Luber: Yeah – that’s a good way to be. I just had a work experience where I was on a sales force and dealing with somebody who would purposely try to steal your thunder and steal what you’ve got going on and block you from making that contact with somebody – so there are things where you may really have to watch out for the bad vibe person in the office and sidestep those people as much as possible.

Sharalyn Hartwell: I think the bosses eventually become aware of that and I think clients, especially when you’re talking about sales type roles, clients see through that so quickly. And from my standpoint, I always got a ton of referral business. This particular gentleman did not. And that was part of the reason why I ended up having at the end of the day higher numbers than he did because I got referrals because my clients liked working with me.

And even now it’s fantastic – some of these people 3, 4, 5 years later, I’m still in contact with these clients and they’re helping me to find future career opportunities completely unrelated to that previous job that I had because I proved to them who I was as a person while we were working.

Luber: Yup. And that all ties back to make your own luck. You made that happen.

Sharalyn Hartwell: And I’m a Gen Yer who believes in hard work.

Luber: There you go! So everybody: tell us your stories. Let us know – put some feedback in the Comments section on the site. Tell us about your experiences: what you feel about hard work and luck and how those combine. What you feel is a motivating factor for you in the workplace. And what else Sharalyn? What else do we want to hear from them?

Sharalyn Hartwell: Things that have made a difference – like you said – what motivates them – and maybe what hasn’t motivated them. What makes them want to leave a position when it first appeared like a great option?

Luber: Yeah – perfect! Everyone – share your feedback. And before we go Sharalyn, tell us a little blurb about yourself so we know what you’re doing when you’re not writing for the Examiner.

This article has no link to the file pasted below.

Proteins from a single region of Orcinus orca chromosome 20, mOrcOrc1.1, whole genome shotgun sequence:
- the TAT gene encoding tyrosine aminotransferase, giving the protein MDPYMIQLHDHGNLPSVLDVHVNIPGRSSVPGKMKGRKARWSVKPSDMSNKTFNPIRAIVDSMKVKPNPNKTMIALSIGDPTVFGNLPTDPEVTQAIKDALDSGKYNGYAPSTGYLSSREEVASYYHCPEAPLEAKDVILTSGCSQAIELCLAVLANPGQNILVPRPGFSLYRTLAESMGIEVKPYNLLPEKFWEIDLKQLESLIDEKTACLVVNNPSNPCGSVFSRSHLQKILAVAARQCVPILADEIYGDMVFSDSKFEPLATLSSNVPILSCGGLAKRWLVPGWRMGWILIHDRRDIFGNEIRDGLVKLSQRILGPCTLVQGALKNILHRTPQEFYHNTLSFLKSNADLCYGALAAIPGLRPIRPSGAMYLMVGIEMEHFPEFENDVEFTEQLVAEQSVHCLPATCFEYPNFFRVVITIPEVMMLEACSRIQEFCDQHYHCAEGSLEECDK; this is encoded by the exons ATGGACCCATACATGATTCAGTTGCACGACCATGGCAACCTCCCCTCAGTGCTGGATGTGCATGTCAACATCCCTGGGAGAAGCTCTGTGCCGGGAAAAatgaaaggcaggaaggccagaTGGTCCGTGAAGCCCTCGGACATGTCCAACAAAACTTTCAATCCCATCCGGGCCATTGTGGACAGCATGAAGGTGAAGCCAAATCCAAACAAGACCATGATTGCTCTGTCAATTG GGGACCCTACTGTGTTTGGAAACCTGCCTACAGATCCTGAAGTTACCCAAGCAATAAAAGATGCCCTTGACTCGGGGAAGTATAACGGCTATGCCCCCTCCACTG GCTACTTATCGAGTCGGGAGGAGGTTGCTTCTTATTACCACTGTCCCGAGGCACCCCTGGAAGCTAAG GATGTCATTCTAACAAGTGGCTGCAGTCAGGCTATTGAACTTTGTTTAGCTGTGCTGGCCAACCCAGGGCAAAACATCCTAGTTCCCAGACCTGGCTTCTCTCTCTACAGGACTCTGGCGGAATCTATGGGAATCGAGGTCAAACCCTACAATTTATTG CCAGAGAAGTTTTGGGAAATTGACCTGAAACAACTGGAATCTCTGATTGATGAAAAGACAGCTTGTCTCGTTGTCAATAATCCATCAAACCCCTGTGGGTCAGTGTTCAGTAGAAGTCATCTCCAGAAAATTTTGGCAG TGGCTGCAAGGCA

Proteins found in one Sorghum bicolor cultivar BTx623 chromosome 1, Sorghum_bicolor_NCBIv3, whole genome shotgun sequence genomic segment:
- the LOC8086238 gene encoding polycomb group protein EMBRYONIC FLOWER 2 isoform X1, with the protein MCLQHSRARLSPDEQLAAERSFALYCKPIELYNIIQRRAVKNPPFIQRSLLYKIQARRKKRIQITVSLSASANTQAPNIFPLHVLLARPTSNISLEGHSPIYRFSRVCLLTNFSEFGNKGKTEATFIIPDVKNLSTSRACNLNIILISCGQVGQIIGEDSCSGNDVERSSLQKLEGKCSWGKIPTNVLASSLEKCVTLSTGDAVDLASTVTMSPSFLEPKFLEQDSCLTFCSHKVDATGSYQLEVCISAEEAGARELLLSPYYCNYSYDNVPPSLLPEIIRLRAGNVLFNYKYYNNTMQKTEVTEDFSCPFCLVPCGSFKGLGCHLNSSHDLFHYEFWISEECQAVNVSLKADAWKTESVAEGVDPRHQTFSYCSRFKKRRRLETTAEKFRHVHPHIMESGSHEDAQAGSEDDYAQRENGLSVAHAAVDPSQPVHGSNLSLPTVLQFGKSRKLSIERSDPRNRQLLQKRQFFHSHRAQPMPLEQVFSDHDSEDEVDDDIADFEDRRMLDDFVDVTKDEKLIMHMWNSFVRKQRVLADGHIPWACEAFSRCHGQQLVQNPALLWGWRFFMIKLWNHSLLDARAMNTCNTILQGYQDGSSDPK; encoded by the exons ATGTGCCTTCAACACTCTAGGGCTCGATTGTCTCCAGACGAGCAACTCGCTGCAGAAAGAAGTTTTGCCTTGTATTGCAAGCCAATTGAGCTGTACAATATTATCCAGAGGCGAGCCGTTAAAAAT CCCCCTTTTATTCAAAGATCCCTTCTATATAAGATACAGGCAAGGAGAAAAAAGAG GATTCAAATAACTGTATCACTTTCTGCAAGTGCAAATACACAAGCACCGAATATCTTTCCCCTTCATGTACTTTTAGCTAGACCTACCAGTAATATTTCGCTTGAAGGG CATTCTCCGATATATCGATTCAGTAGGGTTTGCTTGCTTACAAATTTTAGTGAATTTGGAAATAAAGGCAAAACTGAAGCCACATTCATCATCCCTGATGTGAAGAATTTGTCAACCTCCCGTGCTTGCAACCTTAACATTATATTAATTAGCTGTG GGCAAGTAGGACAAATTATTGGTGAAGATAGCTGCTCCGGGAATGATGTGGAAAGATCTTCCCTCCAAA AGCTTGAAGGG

Sharalyn Hartwell: Well I’m working in sales and marketing. I’m doing contract work right now. All of my background over 10 plus years has been in media related either sales or production. So I’ve done the writing thing – I’m doing that now. I’ve also done TV show hosting. And then I’ve done a lot of sales with print, online and HD video media.

Luber: Excellent. Very good background. And thank you again – thank you for sharing your expertise with us. We really appreciate it.

Sharalyn Hartwell: Thanks for having me. It’s always good to be here.

Luber: Excellent. As always you get real advice from real professionals here at Careers Out There. Real professionals like Sharalyn Hartwell. Thanks again everybody – I’m Marc Luber and look forward to seeing you all again soon.

(C) 2010 Careers Out There


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communications major

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Leave a Reply
  1. Thought provoking interview containing great points!

    We ask our Gen Y’s “what do you want to do?” One asked in a review “where do you see me in 5 years?” The answer was “where do you want to be”. Together we set steps to get there. We have started 5 entities and acquired two by staff under the age of 28. Those operations have 10 staff members of our main company, as shareholders in the satellited companies.

    All generations have value and lend expertise to the work force. To be sustainable, and to not just defend and extend as Adam Hartung preaches, allow Gen Y’s freedom to grow.

    Thank you for this piece.

    Tom Walter